Professor Golan Levin will speak at the symposium “Creativity in the Age of AI: AI Impacting Arts, Arts Impacting AI” at Stanford University on May 24. The symposium brings together technologists, scholars, and creatives – especially those less-heard voices from non-commercial sectors – to discuss creativity in the age of AI from aesthetic, technical, social, ethical and legal perspectives.
AI and other transformative technologies that seem to tap creativity also tap into our most cherished ideas and deepest anxieties about what makes us human. Historically, creative expression—poetry, painting, novels, theater, music—has always been considered a distinguishing feature of humanity and the pinnacle of human achievement.
Generative AI begs answers to thorny questions about authenticity, valuation, provenance, creator compensation, artist copyright, and, by putatively automating creativity, insists we question tacit assumptions about the very nature of creativity and the creative process.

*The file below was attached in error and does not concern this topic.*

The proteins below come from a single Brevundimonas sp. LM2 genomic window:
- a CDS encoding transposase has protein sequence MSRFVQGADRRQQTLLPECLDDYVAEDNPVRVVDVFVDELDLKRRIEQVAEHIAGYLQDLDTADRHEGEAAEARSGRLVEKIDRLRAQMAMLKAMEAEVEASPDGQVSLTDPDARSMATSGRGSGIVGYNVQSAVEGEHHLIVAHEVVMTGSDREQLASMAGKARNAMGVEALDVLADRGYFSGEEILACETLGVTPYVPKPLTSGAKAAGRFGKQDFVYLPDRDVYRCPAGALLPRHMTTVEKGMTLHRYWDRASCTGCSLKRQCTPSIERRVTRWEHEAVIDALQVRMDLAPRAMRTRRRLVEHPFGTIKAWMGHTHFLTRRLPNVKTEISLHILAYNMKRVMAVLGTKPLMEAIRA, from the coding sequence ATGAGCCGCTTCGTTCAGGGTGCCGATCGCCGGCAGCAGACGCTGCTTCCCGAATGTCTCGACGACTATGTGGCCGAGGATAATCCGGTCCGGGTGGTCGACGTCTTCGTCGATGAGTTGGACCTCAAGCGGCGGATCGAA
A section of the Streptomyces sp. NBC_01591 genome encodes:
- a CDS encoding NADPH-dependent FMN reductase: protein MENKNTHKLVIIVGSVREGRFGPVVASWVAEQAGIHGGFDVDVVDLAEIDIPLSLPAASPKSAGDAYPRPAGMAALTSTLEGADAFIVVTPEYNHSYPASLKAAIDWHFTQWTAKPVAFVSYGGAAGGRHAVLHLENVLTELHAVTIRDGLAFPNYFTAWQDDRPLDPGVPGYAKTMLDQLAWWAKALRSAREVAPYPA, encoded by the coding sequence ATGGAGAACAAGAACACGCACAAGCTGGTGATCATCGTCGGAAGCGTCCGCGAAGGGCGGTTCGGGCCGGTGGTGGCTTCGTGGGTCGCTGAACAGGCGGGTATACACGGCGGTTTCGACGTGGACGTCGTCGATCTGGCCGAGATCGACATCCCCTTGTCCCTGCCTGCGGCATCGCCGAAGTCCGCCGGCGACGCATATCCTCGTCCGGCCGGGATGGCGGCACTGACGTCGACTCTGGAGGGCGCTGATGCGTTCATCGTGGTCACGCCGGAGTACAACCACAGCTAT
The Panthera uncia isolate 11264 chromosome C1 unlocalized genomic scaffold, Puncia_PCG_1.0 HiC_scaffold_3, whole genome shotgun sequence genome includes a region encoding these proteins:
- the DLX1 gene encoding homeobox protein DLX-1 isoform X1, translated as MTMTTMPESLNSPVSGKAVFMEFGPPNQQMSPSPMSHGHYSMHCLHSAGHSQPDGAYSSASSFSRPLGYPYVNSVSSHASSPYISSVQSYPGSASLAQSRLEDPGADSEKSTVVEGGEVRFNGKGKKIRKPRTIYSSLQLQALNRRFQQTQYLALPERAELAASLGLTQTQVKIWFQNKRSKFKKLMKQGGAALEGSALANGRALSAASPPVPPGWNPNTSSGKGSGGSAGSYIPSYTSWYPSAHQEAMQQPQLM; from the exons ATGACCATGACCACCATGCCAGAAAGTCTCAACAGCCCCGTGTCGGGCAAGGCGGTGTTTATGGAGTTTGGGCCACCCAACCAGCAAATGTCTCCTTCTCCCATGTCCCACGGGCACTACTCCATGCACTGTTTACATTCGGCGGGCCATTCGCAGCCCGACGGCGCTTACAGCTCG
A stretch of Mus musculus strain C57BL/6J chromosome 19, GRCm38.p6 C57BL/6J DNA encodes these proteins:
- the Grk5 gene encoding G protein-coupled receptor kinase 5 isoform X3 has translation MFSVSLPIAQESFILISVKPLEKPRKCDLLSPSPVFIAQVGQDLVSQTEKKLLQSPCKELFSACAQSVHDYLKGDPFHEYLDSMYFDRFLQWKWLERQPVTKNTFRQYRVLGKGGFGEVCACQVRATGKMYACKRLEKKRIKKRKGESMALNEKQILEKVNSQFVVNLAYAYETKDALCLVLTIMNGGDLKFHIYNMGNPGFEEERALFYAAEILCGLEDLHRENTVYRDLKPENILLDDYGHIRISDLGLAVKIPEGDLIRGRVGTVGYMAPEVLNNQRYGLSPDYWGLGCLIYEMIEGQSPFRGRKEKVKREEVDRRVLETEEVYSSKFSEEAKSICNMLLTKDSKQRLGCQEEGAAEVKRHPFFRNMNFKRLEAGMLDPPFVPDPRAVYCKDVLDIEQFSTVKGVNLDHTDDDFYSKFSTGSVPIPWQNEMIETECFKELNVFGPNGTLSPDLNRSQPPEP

On the one hand, AI-generated and augmented art and language have upended the traditional professional art world, urgently renewing perennial questions about foundational aesthetic norms and valuation: What do we identify as ‘art’? What counts as ‘good’ art? Is artistry defined by ‘agency’ or automation? Just who or what can make art? And who decides?
But the arts are not simply reacting to the latest technology; arts ways of thinking and doing often provocatively challenge technological status quos, questioning – and offering alternatives to – some of the value systems, cultural ideals, and world models tacitly or explicitly informing AI technologies.
At this symposium, hear from artists and technologists about the ways their fields are changing each other.